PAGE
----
Krakow, Poland — Pope Francis issued a rousing and impassioned call to action to young people around the world Saturday, saying our unsettled times require them to get off the couch and "set out on new and uncharted paths."
In 34-minute remarks to more than a million youths from 187 countries participating in a prayer vigil here for World Youth Day, the pontiff urged them to avoid "confusing happiness with a sofa" and instead put on their shoes and head out to "open up new horizons."
In a sometimes forceful but an often affectionately worded address, the pope in effect outlined a new, hopeful way of life for an entire generation.
"The time we are living in does not call for young couch potatoes but for young people with shoes -- or better -- boots laced," Francis exhorted the youth. "It only takes players on the first string, and it has no room for benchwarmers."
"Today’s world demands that you be a protagonist of history," said the pope. "The Lord wants to work one of the greatest miracles we can experience: he wants to turn your hands, my hands, our hands, into signs of reconciliation, of communion, of creation."
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"Today, we adults need you to teach us how to live in diversity, in dialogue, to experience multiculturalism not as a threat but an opportunity," he continued.
"Have the courage to teach us that it is easier to build bridges than walls!" he nearly shouted, before adding quietly: "You will be our accusers if we choose the life of walls, of enmity, of war."
Looking out over a crowd filling miles of open field for the chance to be with him, Francis emphasized the point by asking those present to make what he termed the "primordial bridge" and take each other's hands.
As the throngs -- cassocked bishops, habited sisters, and t-shirt and shorts-wearing pilgrims among them -- locked fingers, the pontiff exclaimed: "This is a great bridge of brotherhood, and would that the powers of this world might learn to build it."
Francis was speaking Saturday evening at a vigil that was at times joyful and at other times deeply saddening. He was responding in his remarks to testimonies from three young people who have been through difficult situations.
One woman -- a 26-year-old named Rand -- explained that she lives in Aleppo, Syria, and began sobbing as she described the violent deaths of friends and family members. She poignantly asked God to grant Syrians and the world 's people "the grace to show a touch of mercy and to plant joy on the hearts of everyone that is sad."
Responding to Natalia at the beginning of his address, Francis asked for prayers for Syria and said bluntly: "This is no time for denouncing anyone or fighting."
"We have no desire to conquer hatred with more hatred, violence with more violence, terror with more terror," the pope said. "We are here today because the Lord has called us together. Our response to a world at war has a name: its name is fraternity, its name is brotherhood, its name is communion, its name is family."
Later, the pontiff warned the youth against paralysis that can come from thinking the problems of the world are too large to confront. But then he warned against what he called an "even more dangerous" kind of paralysis: "to think that in order to be happy all we need is a good sofa."
"A sofa that makes us feel comfortable, calm, safe," the pope described. "A sofa like one of those we have nowadays with a built-in massage unit to put us to sleep. A sofa that promises us hours of comfort so we can escape to the world of video games and spend all kinds of time in front of a computer screen."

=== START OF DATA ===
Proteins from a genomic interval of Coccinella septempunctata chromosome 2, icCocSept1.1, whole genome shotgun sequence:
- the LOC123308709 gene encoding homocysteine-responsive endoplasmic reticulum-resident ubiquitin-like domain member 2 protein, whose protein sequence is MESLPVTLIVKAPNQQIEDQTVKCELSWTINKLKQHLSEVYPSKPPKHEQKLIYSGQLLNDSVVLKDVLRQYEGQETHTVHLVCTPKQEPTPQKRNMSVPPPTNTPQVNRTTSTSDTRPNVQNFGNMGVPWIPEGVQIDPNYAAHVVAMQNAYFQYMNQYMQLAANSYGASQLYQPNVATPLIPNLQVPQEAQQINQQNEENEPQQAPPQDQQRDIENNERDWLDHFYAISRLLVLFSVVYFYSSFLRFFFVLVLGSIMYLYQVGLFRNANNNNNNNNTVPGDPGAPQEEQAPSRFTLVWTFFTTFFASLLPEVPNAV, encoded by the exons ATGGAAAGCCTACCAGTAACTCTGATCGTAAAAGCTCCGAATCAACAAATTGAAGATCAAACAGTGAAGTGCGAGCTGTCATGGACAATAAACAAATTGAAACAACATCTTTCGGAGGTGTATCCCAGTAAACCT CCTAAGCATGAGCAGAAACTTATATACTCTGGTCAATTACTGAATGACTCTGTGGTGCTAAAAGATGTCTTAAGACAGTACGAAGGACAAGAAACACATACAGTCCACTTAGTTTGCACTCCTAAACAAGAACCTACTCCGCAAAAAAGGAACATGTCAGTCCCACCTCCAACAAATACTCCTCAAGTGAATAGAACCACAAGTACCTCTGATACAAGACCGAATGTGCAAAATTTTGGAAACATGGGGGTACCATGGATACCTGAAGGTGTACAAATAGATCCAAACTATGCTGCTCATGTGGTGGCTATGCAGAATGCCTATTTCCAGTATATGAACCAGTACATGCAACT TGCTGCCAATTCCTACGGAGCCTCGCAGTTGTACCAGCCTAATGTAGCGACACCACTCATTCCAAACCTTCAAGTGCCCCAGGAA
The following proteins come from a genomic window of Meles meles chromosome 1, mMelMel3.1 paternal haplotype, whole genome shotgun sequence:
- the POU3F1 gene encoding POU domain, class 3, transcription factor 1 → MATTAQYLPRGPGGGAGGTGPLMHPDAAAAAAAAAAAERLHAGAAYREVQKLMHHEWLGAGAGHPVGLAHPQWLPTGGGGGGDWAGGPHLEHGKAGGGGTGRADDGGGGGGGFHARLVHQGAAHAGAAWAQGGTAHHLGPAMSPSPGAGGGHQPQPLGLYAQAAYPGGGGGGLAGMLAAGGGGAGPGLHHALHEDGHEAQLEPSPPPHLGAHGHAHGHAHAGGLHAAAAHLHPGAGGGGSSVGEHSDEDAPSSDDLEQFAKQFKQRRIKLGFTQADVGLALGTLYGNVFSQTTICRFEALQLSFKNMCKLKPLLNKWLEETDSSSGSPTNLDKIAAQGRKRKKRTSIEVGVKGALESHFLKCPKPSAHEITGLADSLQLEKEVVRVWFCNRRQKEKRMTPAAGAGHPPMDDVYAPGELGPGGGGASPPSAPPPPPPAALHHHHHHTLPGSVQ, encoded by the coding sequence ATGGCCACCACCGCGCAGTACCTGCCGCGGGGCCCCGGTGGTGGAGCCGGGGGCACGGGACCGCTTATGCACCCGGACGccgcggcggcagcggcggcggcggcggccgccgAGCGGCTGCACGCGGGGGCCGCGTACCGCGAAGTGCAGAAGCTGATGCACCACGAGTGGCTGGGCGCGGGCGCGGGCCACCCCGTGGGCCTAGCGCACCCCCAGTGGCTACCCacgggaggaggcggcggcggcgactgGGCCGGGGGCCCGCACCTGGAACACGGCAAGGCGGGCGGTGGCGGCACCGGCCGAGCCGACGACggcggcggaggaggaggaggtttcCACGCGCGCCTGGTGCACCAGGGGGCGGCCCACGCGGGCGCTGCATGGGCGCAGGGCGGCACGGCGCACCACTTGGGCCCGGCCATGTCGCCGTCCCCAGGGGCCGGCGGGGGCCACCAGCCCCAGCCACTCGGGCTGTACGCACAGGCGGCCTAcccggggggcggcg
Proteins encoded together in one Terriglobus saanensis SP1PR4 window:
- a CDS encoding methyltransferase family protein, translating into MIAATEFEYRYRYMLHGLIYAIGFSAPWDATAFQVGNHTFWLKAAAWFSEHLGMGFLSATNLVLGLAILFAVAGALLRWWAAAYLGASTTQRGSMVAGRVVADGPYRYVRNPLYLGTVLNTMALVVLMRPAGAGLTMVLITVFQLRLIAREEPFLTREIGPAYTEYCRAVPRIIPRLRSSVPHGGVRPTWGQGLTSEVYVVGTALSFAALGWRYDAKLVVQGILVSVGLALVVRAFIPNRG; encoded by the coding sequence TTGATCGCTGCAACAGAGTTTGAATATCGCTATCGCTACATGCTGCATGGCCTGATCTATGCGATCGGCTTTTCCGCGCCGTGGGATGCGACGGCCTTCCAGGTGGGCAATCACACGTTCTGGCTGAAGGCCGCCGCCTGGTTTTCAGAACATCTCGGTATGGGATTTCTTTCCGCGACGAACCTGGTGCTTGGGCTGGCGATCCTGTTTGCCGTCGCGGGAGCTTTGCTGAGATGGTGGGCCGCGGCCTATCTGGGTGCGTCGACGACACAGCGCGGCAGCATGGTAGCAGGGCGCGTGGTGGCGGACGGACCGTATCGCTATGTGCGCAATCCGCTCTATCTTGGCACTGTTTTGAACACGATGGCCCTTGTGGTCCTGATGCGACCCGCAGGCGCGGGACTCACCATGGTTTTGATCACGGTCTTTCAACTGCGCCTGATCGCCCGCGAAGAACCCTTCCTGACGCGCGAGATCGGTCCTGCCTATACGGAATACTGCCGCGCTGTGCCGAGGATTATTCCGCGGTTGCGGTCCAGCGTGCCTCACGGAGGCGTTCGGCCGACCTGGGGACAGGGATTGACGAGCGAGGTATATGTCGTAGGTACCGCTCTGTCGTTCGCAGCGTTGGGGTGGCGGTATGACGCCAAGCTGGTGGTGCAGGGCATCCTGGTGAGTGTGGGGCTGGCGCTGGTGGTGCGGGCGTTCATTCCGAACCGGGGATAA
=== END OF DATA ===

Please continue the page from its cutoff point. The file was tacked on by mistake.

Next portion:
"It is very sad to pass through life without leaving a mark," Francis warned. "But when we opt for ease and convenience, for confusing happiness with consumption, then we end up paying a high price indeed: we lose our freedom."
"Jesus is not the Lord of comfort, security and ease," the pontiff continued. "Following Jesus demands a good dose of courage, a readiness to trade in the sofa for a pair of walking shoes and to set out on new and uncharted paths."
"God expects something from you," Francis told the young people. "God wants something from you. God hopes in you. God comes to break down all our fences. He comes to open the doors of our lives, our dreams, our ways of seeing things."
"God comes to break open everything that keeps you closed in," said the pope. "He is encouraging you to dream. He wants to make you see that, with you, the world can be different. For the fact is, unless you offer the best of yourselves, the world will never be different."
Saturday's vigil took place about 10 miles southeast of central Krakow in a special outdoor venue set up by World Youth Day organizers that they are calling "Campus Misericordiae."
Francis entered the vigil by walking through a wooden trellis-like structure that organizers had prepared as the venue's holy door for the Jubilee year of mercy. He walked through with several young men and women, each taking hands and walking side-by side.
Once through the door, the pontiff invited the young people to join him in the pope-mobile as he drove through the crowd. Later, he asked them to sit at his feet as he sat on the large stage set up for the event.
The three testimonies were accompanied by a mini-play put on by about a dozen young people, showing different evocative scenes of younger peoples' lives today.
In one scene meant to evince the separation some people experience, several youths stood in glass boxes apart from one another as they typed or talked on their cell phones. A woman in a white dress moved around them, leading one man out of his box to dance with him.
Francis' visit to Poland continues Sunday with an open-air Mass at the same outdoor location before he heads back to Rome in the afternoon.
[Joshua J. McElwee is NCR Vatican correspondent. His email address is firstname.lastname@example.org. Follow him on Twitter: @joshjmac.]